Friday, 23 September 2011

Half Blood Blues

I have written before about the via pulchritudinis, the way of beauty, which Pope Benedict has made so much of during his pontificate.

It was Paul VI who first referred to artists as people "who are taken up with beauty and work for it".  John Paul II called them "ingenious creators of beauty" and Benedict XVI, in 2009, "the custodians of beauty".

I was reminded of these comments when I came across this passage in the Booker-shortlisted novel, Half Blood Blues. One of the Jazz musicians who suffered under Hitler is trying to explain the importance of his art towards the end of the book:

"I tell you what I know. The world's damn beautiful. But it's an accidental beauty. What we do, it's deliberate. It's the one damn consolation you can offer not just your own life, but other lives you ain't even met."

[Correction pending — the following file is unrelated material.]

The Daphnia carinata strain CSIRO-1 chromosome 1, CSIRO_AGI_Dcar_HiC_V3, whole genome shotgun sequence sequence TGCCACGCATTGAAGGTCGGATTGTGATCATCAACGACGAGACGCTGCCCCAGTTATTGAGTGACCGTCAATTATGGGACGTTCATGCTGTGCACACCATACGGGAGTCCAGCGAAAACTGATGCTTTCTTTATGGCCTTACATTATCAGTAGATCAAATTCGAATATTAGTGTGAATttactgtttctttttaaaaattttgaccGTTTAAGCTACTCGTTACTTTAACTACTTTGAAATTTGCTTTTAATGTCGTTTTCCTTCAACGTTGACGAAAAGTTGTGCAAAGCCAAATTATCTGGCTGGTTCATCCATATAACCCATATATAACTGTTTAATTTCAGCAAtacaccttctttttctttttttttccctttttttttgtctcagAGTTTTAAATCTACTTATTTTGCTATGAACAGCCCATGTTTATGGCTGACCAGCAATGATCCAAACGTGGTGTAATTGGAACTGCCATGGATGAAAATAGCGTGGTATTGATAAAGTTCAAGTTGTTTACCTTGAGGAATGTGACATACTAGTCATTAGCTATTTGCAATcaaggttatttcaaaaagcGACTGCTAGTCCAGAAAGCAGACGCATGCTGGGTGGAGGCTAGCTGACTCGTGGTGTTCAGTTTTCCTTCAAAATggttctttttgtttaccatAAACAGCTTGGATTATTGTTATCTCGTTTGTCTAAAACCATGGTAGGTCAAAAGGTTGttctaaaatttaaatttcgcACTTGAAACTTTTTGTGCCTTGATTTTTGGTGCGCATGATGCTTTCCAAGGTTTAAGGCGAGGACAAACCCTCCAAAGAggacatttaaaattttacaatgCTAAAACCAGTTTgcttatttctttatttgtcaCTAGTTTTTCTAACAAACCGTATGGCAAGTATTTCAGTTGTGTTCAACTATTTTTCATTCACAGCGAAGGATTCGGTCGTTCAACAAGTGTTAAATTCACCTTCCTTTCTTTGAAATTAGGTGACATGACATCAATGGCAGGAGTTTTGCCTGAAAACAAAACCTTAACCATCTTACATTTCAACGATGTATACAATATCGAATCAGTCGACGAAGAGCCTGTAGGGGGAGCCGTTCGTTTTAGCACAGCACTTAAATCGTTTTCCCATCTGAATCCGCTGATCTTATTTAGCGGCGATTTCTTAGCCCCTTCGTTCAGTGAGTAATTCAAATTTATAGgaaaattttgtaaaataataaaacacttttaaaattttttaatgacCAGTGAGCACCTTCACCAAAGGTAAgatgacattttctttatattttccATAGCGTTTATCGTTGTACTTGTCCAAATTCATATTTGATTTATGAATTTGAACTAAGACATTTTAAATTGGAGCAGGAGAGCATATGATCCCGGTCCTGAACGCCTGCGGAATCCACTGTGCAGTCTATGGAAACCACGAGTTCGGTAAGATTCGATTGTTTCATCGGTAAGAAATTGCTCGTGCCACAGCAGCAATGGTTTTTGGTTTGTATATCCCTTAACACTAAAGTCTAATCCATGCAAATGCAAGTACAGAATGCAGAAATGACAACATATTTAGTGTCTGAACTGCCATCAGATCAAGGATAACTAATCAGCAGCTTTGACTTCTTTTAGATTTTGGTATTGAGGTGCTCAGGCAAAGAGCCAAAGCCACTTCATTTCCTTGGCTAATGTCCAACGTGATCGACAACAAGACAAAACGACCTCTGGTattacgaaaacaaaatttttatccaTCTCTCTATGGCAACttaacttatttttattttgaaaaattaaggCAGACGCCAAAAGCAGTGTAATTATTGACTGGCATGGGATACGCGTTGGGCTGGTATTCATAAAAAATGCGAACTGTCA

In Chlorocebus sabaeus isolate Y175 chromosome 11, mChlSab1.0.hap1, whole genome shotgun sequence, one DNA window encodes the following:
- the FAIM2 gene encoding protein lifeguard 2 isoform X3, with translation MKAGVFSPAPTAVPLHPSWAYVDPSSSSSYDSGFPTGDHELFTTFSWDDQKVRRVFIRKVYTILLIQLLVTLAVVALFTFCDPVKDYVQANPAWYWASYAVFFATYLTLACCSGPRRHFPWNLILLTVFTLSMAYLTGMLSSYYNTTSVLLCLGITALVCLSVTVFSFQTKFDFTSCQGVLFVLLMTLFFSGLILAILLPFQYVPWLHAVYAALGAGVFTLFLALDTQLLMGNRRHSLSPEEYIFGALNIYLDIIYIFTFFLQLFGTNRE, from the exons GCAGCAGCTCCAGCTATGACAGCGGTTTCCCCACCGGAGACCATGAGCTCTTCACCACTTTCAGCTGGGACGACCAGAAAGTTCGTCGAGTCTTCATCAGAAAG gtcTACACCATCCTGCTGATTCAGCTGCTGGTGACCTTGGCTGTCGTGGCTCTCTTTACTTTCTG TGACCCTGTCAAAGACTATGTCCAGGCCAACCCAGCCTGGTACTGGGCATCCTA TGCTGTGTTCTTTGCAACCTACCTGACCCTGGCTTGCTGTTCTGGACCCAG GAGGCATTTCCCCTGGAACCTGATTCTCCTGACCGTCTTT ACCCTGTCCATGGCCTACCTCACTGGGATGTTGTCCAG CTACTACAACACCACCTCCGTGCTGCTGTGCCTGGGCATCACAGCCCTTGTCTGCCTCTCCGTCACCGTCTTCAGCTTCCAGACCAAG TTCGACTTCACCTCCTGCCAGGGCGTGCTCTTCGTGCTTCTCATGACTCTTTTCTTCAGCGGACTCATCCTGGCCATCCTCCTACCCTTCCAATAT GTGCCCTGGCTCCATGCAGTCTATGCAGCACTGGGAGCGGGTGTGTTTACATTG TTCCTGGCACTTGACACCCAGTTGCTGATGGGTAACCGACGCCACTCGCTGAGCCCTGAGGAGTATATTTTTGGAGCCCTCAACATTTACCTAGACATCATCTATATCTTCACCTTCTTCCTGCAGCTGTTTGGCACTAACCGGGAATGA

There is much here that Catholics can agree with - the beauty of the world; the importance of art; the life lived for others - even if we wouldn't accept that it's "an accidental beauty". There are some interesting discussions to be had about the philosophies of life espoused in the novel but I don't think it's too outrageous to suggest that John Paul II's words from his Letter to Artists might provide us with one interpretative tool: 

"In so far as it seeks the beautiful, fruit of an imagination which rises above the everyday, art is by its nature a kind of appeal to the mystery. Even when they explore the darkest depths of the soul or the most unsettling aspects of evil, artists give voice in a way to the universal desire for redemption."

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